COMMON CORE STANDARDS
Reading Informational Text
RI.9-10.1 Cite strong and thorough textual evidence to support analysis of what the text says explicitly as well as inferences drawn from the text.
RI.9-10.2 Determine a central idea of a text and analyze its development over the course of the text, including how it emerges and is shaped and refined by specific details; provide an objective summary of the text.
RI.9-10.3 Analyze how the author unfolds an analysis or series of ideas or events, including the order in which the points are made, how they are introduced and developed, and the connections that are drawn between them.
RI.9-10.6 Determine an author’s point of view or purpose in a text and analyze how an author uses rhetoric to advance that point of view or purpose.
RI.9-10.9 Analyze seminal U.S. documents of historical and literary significance (e.g., Washington’s Farewell Address, the Gettysburg Address, Roosevelt’s Four Freedoms speech, King’s “Letter from Birmingham Jail”), including how they address related themes and concepts.
W.9-10.4 Produce clear and coherent writing in which the development, organization, and style are appropriate to task, purpose, and audience.
W.9-10.9(b) Apply grades 9-10 Reading standards to literary nonfiction (e.g., “Delineate and evaluate the argument and specific claims in a text, assessing whether the reasoning is valid and the evidence is relevant and sufficient; identify false statements and fallacious reasoning”).
Speaking and Listening
SL.9-10.1 Initiate and participate effectively in a range of collaborative discussions (one-on-one, in groups, and teacher-led) with diverse partners on grades 9-10 topics, texts, and issues, building on others’ ideas and expressing their own clearly and persuasively.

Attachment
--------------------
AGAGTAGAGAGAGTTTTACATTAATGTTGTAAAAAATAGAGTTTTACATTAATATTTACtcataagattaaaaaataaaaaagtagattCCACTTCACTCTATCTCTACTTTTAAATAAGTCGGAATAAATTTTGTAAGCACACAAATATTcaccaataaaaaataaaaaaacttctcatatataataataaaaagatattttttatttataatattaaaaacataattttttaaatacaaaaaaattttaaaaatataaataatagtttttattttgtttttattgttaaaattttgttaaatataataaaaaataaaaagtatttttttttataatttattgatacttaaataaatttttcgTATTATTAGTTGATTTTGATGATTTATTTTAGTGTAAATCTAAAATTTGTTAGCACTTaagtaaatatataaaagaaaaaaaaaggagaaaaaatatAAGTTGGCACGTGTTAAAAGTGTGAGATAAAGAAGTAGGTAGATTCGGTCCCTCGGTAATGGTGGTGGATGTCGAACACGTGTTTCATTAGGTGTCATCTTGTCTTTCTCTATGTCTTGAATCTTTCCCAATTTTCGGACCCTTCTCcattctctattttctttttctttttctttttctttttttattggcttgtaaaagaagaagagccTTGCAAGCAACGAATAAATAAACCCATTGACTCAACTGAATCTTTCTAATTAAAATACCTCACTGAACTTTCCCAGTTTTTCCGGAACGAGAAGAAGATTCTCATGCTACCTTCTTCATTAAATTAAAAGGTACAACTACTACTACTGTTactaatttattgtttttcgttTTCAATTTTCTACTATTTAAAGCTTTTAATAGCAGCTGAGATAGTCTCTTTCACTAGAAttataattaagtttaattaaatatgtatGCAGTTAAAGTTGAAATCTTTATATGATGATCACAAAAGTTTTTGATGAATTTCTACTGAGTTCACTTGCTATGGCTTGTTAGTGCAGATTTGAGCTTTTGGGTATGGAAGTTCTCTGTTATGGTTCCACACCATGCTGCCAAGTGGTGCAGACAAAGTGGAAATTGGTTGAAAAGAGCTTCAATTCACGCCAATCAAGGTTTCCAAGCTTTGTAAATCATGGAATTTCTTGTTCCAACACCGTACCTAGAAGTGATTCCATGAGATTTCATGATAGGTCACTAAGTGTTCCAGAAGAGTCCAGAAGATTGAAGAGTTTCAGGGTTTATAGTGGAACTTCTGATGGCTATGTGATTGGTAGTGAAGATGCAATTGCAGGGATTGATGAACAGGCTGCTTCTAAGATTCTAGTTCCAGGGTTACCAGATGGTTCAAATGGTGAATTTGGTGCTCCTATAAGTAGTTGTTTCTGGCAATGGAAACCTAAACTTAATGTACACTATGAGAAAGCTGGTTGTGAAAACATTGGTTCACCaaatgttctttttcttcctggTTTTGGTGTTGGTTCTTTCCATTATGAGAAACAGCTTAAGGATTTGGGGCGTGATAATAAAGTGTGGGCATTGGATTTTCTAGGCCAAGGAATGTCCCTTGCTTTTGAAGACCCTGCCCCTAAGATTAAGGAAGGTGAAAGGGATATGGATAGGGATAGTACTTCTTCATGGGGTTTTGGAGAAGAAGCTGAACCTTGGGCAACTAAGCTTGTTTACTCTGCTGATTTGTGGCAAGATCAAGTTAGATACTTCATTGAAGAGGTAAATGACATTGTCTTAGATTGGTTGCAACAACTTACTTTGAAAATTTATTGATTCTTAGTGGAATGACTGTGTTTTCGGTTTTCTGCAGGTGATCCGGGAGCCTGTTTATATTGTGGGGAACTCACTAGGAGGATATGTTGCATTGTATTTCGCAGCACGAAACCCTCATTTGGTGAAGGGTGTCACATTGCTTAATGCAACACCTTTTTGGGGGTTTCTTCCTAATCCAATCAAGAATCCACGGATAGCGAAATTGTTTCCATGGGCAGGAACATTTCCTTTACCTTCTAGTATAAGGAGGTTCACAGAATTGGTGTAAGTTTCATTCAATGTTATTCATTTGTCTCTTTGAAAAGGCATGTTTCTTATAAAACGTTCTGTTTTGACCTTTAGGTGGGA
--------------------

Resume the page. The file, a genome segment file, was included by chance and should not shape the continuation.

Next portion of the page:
DESCRIPTION OF UNIT
This Grade 10 unit titled “Making Evidence-Based Claims Nobel Peace Prize Acceptance Speech Rev. Dr. Martin Luther King, Jr. and A Just and Lasting Peace [Nobel Lecture] President Barack Obama” from odelleducation.com is part of a developing core proficiencies program that is intended to be completed in three weeks of direct ELA/Literacy instruction. The unit’s primary instructional focus is on making evidence-based claims as readers and writers. Activities are scaffolded to build the skill from the ground up. Students first learn the importance and elements of making evidence-based claims through close readings of text. Instruction leads to students writing evidence-based claims that are clear and compelling, well-supported by textual evidence, coherent and organized, and that show control of language and grammar.
Connecticut teachers should be aware that due to the rigor required for student success, additional supports for students who are ELL, have disabilities, or read well below the grade level text band may be required. Instruction in language and grammar assessed on the rubric is not directly observable in the unit and may need additional instructional time. Before this unit is used in a history/social studies course, some modifications will be necessary including: the replacement of the ELA CCSS listed above with the English Language Arts Standards in History/Social Studies that are targeted in this unit, additional history/social studies content to meet grade-specific content standards, and possible assessment and/or rubric revision.
RATIONALE FOR SELECTION
This exemplary unit includes a clear and explicit purpose for daily rigorous instruction which integrates reading, writing, speaking and listening so that students apply and synthesize advancing literacy skills. It focuses on challenging sections of text(s) and engages students in a productive struggle through discussion questions and other supports that build toward independence. The unit contains excellent templates for instruction, assessment guidelines, and aligned CCSS rubrics for interpreting student performance.